An advertisement of this company appeared in the Leavenworth Daily Conservative, May 14, 1863, and mentioned that "the boat at Chouteau's ferry is now in good order and ready at all times to attend promptly to the wants of the traveling public." Just how long the Chouteau ferry operated has not been learned, but it is probable it ceased operations or was sold to other parties before the spring of 1867.

Frank L. Chouteau, resident of Monticello township, Monticello

52. Ibid., p. 225.
53. Ibid., Book B, p. 30.
54. Ibid., p. 108.
55. F. Chouteau, age 55, farmer, owner of real estate valued at $59,000, personal property, $8,000, born in Missouri, is listed in the census of Johnson county, Kansas, 1865, p. 130.
56. John Owens was a white man who married a Delaware wife, and was adopted into the tribe. "Wild Bill" Hickok made his home with the Owens. Heisler & Smith, Atlas of Johnson County, Kansas, p. 10.
57. Corporations, v. 1, pp. 204, 205.
58. Ibid., v. 1, p. 5.


post office, Johnson county, is listed in the census of 1865, Johnson county, page 76, as a ferry proprietor. He was 24 years of age, listed as Indian by adoption, owned real estate valued at $350 and personal property worth $400. He was a native of Kansas, was married and had one child, one year of age.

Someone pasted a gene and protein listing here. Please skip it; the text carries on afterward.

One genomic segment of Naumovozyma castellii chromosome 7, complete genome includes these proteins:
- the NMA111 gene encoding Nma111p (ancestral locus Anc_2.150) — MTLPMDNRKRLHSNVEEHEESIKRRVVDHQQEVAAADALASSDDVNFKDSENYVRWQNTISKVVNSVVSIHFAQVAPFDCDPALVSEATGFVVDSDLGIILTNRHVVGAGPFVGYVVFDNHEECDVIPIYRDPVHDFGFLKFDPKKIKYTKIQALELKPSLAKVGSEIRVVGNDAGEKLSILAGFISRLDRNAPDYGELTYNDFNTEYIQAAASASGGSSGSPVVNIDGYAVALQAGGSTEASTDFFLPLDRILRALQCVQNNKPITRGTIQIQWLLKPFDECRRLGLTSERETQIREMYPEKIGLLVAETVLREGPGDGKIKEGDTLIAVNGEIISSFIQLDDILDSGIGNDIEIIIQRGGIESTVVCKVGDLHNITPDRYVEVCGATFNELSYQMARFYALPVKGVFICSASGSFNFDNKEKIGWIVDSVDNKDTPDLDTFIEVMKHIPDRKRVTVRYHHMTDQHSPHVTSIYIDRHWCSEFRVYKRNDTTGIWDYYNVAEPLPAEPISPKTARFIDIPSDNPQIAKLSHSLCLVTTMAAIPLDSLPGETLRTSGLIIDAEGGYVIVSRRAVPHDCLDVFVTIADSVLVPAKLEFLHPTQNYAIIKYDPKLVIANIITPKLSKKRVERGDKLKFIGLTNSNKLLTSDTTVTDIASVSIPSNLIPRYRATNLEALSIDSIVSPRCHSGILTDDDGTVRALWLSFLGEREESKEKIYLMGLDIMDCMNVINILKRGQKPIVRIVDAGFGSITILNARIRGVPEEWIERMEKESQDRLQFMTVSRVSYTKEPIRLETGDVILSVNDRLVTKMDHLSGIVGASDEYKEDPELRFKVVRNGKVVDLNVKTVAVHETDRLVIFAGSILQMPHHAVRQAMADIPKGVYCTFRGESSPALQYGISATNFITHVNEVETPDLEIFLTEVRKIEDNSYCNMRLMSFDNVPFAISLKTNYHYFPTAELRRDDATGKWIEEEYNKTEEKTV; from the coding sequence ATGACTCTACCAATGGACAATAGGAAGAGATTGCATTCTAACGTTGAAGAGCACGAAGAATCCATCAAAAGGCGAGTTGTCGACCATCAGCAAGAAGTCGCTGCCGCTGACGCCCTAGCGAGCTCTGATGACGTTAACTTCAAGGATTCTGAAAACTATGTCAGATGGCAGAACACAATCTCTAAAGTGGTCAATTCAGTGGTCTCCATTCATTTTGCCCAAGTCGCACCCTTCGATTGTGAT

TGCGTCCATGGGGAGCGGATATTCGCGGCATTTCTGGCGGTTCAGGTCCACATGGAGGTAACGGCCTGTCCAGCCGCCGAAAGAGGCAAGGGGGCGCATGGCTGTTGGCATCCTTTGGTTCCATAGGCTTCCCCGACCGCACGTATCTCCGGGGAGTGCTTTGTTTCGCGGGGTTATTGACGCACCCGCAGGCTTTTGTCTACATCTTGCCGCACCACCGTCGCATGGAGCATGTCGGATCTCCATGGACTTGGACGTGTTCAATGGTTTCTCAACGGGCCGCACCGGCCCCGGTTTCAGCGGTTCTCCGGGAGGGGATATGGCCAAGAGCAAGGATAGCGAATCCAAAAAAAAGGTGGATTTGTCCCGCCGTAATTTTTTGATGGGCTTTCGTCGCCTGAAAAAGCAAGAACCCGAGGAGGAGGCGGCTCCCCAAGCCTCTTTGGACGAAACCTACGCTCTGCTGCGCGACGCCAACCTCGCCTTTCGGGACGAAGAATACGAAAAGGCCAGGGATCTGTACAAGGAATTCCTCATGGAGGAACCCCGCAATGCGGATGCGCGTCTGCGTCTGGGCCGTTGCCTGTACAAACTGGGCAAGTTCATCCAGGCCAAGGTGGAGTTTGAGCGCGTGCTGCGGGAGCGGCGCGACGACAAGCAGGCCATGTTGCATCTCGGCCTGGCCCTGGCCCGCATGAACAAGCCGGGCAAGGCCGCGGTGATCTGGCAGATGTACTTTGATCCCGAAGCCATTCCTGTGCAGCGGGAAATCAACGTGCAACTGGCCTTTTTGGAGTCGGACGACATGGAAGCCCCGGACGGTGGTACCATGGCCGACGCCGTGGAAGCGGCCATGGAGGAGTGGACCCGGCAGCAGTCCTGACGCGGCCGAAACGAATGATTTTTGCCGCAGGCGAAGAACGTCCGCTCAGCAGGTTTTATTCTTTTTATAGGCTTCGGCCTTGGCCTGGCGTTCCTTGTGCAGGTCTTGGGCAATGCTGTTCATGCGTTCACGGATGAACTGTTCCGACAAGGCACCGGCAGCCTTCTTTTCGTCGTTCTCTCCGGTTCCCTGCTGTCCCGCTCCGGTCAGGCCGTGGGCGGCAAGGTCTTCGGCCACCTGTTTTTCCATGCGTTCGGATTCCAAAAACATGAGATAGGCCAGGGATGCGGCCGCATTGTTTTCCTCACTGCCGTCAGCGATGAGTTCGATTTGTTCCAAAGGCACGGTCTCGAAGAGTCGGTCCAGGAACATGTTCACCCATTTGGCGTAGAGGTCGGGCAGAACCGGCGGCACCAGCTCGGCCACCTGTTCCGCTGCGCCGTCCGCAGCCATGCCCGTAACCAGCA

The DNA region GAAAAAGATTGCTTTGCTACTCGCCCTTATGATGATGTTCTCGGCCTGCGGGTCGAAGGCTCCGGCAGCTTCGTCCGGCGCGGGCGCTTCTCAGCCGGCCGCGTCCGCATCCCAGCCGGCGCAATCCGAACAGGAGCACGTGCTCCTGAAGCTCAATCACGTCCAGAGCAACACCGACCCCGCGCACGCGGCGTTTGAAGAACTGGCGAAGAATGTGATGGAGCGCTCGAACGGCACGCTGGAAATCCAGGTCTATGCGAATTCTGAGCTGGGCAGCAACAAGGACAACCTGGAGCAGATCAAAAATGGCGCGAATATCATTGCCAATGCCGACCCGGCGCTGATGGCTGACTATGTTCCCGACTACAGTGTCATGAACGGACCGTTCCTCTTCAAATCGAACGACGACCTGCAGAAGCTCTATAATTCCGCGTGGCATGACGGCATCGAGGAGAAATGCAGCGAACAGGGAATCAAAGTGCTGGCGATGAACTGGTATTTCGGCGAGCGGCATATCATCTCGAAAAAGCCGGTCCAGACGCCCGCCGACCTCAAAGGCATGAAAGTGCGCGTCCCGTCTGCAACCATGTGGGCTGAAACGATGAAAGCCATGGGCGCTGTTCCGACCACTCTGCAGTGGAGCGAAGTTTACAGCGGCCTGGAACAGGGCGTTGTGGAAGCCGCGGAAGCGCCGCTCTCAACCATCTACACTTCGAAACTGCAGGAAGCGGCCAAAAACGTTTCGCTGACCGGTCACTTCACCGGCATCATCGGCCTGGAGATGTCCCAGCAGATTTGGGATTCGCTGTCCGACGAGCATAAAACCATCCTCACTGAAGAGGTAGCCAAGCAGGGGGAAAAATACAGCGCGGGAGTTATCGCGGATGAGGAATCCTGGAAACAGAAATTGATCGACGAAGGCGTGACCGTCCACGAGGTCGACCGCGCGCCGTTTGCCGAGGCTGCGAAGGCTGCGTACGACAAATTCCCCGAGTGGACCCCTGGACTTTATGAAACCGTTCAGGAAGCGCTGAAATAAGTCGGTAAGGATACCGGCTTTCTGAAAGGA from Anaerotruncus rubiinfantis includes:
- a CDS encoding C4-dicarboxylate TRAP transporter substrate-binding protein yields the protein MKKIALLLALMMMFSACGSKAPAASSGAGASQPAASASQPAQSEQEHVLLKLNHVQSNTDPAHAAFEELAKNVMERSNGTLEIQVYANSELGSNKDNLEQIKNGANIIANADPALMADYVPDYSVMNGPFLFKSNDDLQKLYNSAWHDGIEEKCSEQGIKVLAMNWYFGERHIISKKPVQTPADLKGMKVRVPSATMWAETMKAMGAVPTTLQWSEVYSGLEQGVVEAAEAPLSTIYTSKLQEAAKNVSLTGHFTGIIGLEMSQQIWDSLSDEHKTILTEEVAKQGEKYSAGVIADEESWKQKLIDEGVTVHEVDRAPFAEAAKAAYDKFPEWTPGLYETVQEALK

"Road Record A," page 216, county clerk's office, Wyandotte county, gives a plat of the "Kouns road," which runs into Edwardsville from the north and extends south a half mile to the Kansas river at a point marked "Ferry." This is in the NE1/4 of 35-11-23. Later the "G. W. Galloway road" was laid out. It starts at the same point which it designates as the "Chouteau Ferry." In the

petition asking for this road it is asked to have it start from "the Shoto ferry" on the Kansas river. 59

On March 25, 1867, the Campbell Ferry Company was chartered, D. G. Campbell, J. H. Gamble, L. S. Cofley, A. J. Campbell and Jonathan Gore being incorporators. The principal office of the company was at Monticello, Johnson county, and the ferry was to operate across the Kansas river at a place known as Chouteau's ferry, being at a point where the public highway leading from Monticello to Leavenworth City crosses the river, the exact location being described as the NE 1/4 of SW 1/4, S. 35, T. 11, R. 23E. The capital stock was $500, in five shares of $100 each. This location on the north side of the river is less than one-fourth of a mile south of present Edwardsville. 60